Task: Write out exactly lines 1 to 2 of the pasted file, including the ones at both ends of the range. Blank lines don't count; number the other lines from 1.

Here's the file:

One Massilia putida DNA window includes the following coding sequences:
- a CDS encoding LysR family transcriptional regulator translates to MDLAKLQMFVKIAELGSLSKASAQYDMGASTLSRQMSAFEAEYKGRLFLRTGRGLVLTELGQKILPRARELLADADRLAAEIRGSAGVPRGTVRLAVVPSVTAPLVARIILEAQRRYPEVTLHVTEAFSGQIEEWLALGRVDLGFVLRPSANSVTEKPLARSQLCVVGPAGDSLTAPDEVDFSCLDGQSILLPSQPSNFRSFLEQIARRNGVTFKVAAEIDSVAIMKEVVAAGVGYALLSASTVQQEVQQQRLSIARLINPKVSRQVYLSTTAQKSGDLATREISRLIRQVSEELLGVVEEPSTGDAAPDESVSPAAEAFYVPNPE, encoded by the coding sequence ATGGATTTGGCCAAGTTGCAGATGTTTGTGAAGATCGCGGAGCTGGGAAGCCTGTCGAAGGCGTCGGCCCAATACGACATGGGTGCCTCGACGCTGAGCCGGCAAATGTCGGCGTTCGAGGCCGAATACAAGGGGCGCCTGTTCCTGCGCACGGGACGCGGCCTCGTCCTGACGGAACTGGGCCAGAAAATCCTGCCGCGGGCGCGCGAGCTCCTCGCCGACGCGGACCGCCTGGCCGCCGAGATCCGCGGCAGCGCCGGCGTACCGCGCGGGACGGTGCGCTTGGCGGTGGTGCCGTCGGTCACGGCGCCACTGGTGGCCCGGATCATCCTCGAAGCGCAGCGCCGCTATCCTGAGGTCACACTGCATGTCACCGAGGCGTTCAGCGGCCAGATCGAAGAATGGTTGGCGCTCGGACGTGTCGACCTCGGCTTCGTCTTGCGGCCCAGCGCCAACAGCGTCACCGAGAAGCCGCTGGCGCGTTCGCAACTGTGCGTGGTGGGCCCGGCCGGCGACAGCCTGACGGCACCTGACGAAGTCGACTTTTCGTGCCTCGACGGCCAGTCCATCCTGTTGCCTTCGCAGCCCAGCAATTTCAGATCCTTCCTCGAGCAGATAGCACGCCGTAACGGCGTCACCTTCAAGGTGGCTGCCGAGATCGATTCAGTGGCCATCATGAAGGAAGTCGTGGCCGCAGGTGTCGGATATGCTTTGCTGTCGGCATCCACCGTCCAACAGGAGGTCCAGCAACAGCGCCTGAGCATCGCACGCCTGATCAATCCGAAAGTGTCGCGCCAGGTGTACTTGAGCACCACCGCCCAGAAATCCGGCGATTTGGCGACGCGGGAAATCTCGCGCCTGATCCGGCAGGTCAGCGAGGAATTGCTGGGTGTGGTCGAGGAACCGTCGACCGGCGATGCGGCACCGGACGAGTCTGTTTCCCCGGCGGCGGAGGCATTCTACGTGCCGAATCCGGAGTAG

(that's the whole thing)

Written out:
One Massilia putida DNA window includes the following coding sequences:
- a CDS encoding LysR family transcriptional regulator translates to MDLAKLQMFVKIAELGSLSKASAQYDMGASTLSRQMSAFEAEYKGRLFLRTGRGLVLTELGQKILPRARELLADADRLAAEIRGSAGVPRGTVRLAVVPSVTAPLVARIILEAQRRYPEVTLHVTEAFSGQIEEWLALGRVDLGFVLRPSANSVTEKPLARSQLCVVGPAGDSLTAPDEVDFSCLDGQSILLPSQPSNFRSFLEQIARRNGVTFKVAAEIDSVAIMKEVVAAGVGYALLSASTVQQEVQQQRLSIARLINPKVSRQVYLSTTAQKSGDLATREISRLIRQVSEELLGVVEEPSTGDAAPDESVSPAAEAFYVPNPE, encoded by the coding sequence ATGGATTTGGCCAAGTTGCAGATGTTTGTGAAGATCGCGGAGCTGGGAAGCCTGTCGAAGGCGTCGGCCCAATACGACATGGGTGCCTCGACGCTGAGCCGGCAAATGTCGGCGTTCGAGGCCGAATACAAGGGGCGCCTGTTCCTGCGCACGGGACGCGGCCTCGTCCTGACGGAACTGGGCCAGAAAATCCTGCCGCGGGCGCGCGAGCTCCTCGCCGACGCGGACCGCCTGGCCGCCGAGATCCGCGGCAGCGCCGGCGTACCGCGCGGGACGGTGCGCTTGGCGGTGGTGCCGTCGGTCACGGCGCCACTGGTGGCCCGGATCATCCTCGAAGCGCAGCGCCGCTATCCTGAGGTCACACTGCATGTCACCGAGGCGTTCAGCGGCCAGATCGAAGAATGGTTGGCGCTCGGACGTGTCGACCTCGGCTTCGTCTTGCGGCCCAGCGCCAACAGCGTCACCGAGAAGCCGCTGGCGCGTTCGCAACTGTGCGTGGTGGGCCCGGCCGGCGACAGCCTGACGGCACCTGACGAAGTCGACTTTTCGTGCCTCGACGGCCAGTCCATCCTGTTGCCTTCGCAGCCCAGCAATTTCAGATCCTTCCTCGAGCAGATAGCACGCCGTAACGGCGTCACCTTCAAGGTGGCTGCCGAGATCGATTCAGTGGCCATCATGAAGGAAGTCGTGGCCGCAGGTGTCGGATATGCTTTGCTGTCGGCATCCACCGTCCAACAGGAGGTCCAGCAACAGCGCCTGAGCATCGCACGCCTGATCAATCCGAAAGTGTCGCGCCAGGTGTACTTGAGCACCACCGCCCAGAAATCCGGCGATTTGGCGACGCGGGAAATCTCGCGCCTGATCCGGCAGGTCAGCGAGGAATTGCTGGGTGTGGTCGAGGAACCGTCGACCGGCGATGCGGCACCGGACGAGTCTGTTTCCCCGGCGGCGGAGGCATTCTACGTGCCGAATCCGGAGTAG